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Posts held by Rice and Powell made Obama's victory possible

Even though Barack Obama received only about 53 percent of the popular vote, his favorable rating stands at 67 percent. It appears that many conservatives who didn't support him are nevertheless enthusiastic about his presidency and optimistic about his tenure.

How could it be otherwise? Americans were hungry for change, as was the rest of the planet. Obama's victory has generated excitement around the world — among Muslims, Christians and Buddhists, Scandinavians and South Africans, democrats and autocrats — and helped to restore the moral authority of the United States. As the "Economist" put it recently, "All of Europe is on the hunt for a European Barack Obama." The president-elect's popularity stands in stark contrast to that of the man he is replacing. President Bush's approval rating is stalled in the low 20s — and deservedly so.

But Bush did at least one thing right in an eight-year tenure characterized by incompetence and hyper-partisanship: He appointed black Americans to the post of secretary of state, the highest position of authority blacks had held prior to Obama's election.

Many pundits have already noted that Bush's failures helped to create a climate in which Obama could win. So did Bush's singular achievement — the elevation of Colin Powell and Condoleezza Rice. It ought to be noted that it was a Republican, not a Democrat, who broke the barrier that had limited black appointees to the usual Cabinet positions dealing with housing and health.

Whatever their political failures, Powell and Rice are both bright, hardworking and honorable individuals. Their presence on the national stage, in positions that had nothing to do with affirmative action or "urban affairs," helped white Americans to get used to seeing black Americans in positions of great prestige.

There is no doubt already a budding cottage industry of journalists, historians and social scientists attempting to explain the remarkable cultural changes that allowed the election of the first black president, a mere 44 years after passage of the Voting Rights Act. Books will be written, seminars held and tenure granted around that one subject. After all, Obama was among the few politicians to believe his victory was possible when he began his campaign two years ago.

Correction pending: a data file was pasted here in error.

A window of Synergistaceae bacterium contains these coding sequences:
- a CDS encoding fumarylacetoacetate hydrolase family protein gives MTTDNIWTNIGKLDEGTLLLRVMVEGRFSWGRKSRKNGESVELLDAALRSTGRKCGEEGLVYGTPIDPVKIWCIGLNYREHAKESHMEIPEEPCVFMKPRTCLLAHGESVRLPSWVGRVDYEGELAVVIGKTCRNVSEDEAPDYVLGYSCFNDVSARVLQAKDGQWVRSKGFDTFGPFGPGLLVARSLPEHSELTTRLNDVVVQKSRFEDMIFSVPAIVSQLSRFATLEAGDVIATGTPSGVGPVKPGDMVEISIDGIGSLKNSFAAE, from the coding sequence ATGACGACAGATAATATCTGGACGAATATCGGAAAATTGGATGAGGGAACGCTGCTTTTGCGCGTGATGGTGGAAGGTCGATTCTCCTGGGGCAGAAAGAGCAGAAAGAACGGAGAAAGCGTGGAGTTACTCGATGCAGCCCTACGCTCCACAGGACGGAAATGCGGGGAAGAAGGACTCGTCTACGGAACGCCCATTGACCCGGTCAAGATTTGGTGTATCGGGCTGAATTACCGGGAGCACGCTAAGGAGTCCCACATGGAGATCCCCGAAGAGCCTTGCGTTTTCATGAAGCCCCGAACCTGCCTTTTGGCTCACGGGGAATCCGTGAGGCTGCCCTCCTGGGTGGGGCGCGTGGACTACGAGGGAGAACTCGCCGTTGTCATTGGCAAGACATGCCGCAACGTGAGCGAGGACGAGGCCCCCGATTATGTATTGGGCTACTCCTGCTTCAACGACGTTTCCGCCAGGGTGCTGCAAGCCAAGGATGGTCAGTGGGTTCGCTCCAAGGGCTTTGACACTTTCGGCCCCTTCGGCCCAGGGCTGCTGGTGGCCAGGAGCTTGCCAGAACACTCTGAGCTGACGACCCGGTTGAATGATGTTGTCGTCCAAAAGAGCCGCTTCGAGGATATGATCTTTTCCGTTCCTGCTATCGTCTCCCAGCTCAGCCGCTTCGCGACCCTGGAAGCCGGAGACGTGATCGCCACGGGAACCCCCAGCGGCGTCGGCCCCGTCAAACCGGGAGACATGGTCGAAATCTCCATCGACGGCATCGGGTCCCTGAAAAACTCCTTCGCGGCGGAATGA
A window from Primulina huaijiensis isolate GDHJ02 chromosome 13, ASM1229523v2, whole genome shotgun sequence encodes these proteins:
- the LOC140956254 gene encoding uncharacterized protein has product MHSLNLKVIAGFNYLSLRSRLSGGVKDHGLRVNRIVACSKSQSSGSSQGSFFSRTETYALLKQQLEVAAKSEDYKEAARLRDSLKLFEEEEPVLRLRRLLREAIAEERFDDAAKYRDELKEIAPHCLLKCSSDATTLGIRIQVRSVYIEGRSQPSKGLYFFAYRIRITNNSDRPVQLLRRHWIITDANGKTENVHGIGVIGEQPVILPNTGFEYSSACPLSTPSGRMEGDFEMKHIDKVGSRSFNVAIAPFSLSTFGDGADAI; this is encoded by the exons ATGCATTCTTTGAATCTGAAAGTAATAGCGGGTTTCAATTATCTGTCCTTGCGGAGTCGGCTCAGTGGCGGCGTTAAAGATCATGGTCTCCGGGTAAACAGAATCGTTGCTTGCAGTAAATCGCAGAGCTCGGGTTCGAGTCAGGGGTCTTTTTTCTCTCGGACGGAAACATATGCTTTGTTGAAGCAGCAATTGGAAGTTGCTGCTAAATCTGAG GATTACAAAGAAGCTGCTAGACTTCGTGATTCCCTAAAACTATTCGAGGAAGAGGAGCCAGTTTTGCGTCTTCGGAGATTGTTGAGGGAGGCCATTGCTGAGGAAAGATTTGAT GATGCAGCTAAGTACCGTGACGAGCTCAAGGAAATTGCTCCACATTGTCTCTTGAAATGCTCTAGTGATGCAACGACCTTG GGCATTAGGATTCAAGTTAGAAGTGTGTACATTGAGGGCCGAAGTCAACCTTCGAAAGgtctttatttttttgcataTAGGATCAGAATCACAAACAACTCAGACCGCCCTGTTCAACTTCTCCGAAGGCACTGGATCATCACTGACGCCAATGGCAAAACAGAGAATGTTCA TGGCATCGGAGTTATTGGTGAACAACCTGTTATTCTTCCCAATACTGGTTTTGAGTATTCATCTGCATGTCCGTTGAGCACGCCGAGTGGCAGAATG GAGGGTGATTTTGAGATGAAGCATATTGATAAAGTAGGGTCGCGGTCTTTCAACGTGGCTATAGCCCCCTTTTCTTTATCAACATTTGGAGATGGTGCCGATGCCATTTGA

Social scientists would no doubt point to popular culture as one catalyst for this amazing transformation. Believe it or not, Hollywood is a social arbiter, influencing cultural standards as it chooses characters for movies and TV shows. Morgan Freeman was the American president when the world nearly ended in "Deep Impact," released in 1998; Dennis Haysbert, another black actor, was president when "24" launched in 2001.

Meanwhile, America's young adults have grown up in a world of diversity, where "Big Brother" has an integrated cast and hip-hop is as popular with white kids as with black ones. College students, then, are less likely to be bound by rigid racial traditions.

For older Americans, however, Powell and Rice were pivotal. Powell was chosen to help lead the nation to war — delivering a now-infamous speech at the United Nations in February 2003 — because he had more credibility than anyone else in the Bush administration. Rice broke ground as Bush's national security adviser in his first term.

Three years ago, I wrote of my astonishment at seeing the enthusiastic greeting Rice received at the University of Alabama's Bryant-Denny Stadium when she walked onto the field during a football game's halftime.

I'm an Alabama native, as Rice is, and I remember its oppressive and violent Jim Crow era, as she does.

"She was not the first black person to step onto the University of Alabama's football field to so enthusiastic a greeting, but she is the first who has never worn a helmet and shoulder pads. Had I not witnessed the moment myself — in all its magic and wonder — I could not have imagined it." Even so, I could not imagine that a black person would be elected president so soon, so I also wrote:

"I am not naive enough to believe that racism is dead, the nation is colorblind or that Rice could be elected president, as some have claimed." Racism is still not dead, nor is the nation colorblind, but a black person has been elected president. And Bush's promotion of Rice and Powell helped to pave the way.

Cynthia Tucker is the 2007 Pulitzer Prize-winning editor of the opinion page of the Atlanta Journal-Constitution. Reach her at cynthia@ajc.com.